UV radiation having a wavelength of 120 nm falls on gold metal, to which electrons are bound by 4.82 eV. What is the maximum kinetic energy of the ejected photoelectrons?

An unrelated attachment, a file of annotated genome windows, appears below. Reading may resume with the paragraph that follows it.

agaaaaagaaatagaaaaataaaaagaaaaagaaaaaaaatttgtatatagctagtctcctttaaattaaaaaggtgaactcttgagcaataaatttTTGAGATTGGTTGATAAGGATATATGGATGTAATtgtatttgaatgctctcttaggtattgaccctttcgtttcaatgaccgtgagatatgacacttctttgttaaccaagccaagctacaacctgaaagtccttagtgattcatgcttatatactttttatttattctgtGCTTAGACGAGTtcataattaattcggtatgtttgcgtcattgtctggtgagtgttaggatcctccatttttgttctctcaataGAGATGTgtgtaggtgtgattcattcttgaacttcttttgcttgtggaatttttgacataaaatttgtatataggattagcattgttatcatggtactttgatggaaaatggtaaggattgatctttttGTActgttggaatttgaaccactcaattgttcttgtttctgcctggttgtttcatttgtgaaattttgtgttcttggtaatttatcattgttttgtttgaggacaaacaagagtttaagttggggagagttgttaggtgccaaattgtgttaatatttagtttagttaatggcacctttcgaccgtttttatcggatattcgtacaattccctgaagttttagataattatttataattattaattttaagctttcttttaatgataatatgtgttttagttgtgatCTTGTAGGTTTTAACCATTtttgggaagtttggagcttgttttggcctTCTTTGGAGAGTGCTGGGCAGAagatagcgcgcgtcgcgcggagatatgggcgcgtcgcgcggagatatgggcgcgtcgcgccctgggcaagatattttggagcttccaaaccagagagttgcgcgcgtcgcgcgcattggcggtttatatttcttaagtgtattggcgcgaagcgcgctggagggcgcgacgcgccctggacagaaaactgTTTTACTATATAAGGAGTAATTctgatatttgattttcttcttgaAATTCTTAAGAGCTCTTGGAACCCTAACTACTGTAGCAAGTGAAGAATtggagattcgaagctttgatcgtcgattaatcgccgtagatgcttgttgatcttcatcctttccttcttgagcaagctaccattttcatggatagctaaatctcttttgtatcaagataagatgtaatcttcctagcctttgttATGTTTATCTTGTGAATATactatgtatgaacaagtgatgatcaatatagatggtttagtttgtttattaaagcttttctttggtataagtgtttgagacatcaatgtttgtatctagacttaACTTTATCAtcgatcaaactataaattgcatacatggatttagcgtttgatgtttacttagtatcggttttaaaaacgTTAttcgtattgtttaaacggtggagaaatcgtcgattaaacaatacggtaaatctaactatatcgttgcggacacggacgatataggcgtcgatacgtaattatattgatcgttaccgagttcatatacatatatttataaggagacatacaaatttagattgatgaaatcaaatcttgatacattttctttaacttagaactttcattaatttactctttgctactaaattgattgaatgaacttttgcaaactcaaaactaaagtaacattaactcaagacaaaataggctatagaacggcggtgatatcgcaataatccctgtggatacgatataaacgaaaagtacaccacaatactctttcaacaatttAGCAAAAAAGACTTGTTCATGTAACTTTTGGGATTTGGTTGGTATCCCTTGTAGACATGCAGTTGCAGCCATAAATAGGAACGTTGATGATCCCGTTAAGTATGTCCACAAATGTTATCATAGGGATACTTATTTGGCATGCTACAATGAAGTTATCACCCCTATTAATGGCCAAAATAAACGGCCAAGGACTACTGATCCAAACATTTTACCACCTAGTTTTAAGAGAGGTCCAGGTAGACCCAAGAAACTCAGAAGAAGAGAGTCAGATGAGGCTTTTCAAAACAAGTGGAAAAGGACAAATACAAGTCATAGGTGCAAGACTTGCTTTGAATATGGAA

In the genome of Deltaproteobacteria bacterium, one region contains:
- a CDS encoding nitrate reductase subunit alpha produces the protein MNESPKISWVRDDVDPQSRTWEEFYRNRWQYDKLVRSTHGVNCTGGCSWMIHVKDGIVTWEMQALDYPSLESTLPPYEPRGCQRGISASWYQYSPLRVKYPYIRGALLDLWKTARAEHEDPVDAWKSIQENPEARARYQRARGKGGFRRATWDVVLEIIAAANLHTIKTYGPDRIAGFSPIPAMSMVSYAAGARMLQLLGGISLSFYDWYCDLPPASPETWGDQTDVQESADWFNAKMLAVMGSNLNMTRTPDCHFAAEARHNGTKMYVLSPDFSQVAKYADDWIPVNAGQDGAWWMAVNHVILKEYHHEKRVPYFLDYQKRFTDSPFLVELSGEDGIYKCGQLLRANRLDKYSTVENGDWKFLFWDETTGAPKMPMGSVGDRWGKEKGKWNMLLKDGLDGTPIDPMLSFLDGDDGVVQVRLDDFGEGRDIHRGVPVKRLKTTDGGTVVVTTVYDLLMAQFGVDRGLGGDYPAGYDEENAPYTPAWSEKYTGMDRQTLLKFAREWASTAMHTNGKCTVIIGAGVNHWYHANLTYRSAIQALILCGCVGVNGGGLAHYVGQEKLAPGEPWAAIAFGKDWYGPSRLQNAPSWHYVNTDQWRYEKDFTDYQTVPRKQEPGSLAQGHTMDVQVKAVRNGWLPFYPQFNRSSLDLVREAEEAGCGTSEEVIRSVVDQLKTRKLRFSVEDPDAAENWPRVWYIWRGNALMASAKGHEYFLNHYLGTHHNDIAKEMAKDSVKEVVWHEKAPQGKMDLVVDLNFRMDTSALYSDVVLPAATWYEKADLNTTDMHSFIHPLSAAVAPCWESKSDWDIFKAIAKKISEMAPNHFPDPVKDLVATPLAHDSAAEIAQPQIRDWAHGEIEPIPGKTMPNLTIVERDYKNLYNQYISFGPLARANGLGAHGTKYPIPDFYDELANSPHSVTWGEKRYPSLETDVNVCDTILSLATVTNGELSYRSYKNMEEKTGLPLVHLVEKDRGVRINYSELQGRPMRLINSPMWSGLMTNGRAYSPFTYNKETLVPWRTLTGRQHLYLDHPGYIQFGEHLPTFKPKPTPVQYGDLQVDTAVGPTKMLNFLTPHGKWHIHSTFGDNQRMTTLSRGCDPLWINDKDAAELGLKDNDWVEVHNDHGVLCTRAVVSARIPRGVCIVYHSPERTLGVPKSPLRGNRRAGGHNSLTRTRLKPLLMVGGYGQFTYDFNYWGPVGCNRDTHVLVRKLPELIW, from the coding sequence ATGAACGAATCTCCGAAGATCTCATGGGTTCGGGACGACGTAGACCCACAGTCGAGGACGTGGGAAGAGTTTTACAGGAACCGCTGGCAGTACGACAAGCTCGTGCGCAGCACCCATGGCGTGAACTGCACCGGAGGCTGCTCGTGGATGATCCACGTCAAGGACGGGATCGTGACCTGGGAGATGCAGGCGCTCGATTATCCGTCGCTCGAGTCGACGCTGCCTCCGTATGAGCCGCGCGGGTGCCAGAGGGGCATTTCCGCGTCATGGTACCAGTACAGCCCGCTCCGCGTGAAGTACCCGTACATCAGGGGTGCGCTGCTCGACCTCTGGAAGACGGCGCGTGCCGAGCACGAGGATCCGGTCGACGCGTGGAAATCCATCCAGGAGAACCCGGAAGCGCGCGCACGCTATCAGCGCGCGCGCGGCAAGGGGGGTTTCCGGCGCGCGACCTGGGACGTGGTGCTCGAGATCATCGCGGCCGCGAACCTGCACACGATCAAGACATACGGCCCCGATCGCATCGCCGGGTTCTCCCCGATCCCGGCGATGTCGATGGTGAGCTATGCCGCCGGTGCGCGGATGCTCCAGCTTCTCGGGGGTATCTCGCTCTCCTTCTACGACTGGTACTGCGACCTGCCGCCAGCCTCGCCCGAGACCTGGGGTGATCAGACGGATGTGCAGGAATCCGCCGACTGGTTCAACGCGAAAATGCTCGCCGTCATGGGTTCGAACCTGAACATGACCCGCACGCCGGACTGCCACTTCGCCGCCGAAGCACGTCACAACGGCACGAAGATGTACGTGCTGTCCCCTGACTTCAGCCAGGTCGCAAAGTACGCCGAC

This is College Physics Answers with Shaun Dychko. Photon's with a wavelength of 120 nanometers are incident on gold which has an electron binding energy of 4.82 electron volts. This formula [29.5] tells us what the maximum kinetic energy of the electron is, given a certain frequency of photon. and that's Planck's constant times the photon frequency minus binding energy. Now, we are given wavelength though so we have to use our wave equation to substitute for f in terms of λ. So the speed of the wave, which is light, equals the frequency times wavelength and then we'll divide both sides by λ to solve for f. So f equals c over λ. So replace f with c over λ in this equation for the maximum kinetic energy of the electron. So we have Planck's constant times the speed of light divided by the wavelength—120 times 10 to the minus 9 meters— minus the binding energy of 4.82 electron volts and this gives 5.52 electron volts is the maximum kinetic energy the electron could have. Now, if you want to make calculations slightly easier with less button pushing, we could have written this product on top as 1240 electron volt nanometers; this is given to us as [29.14] in the textbook, in which case, the denominator would have to be written as 120 nanometers and if you do 1240 divided by 120 minus 4.82, you'd get the same answer.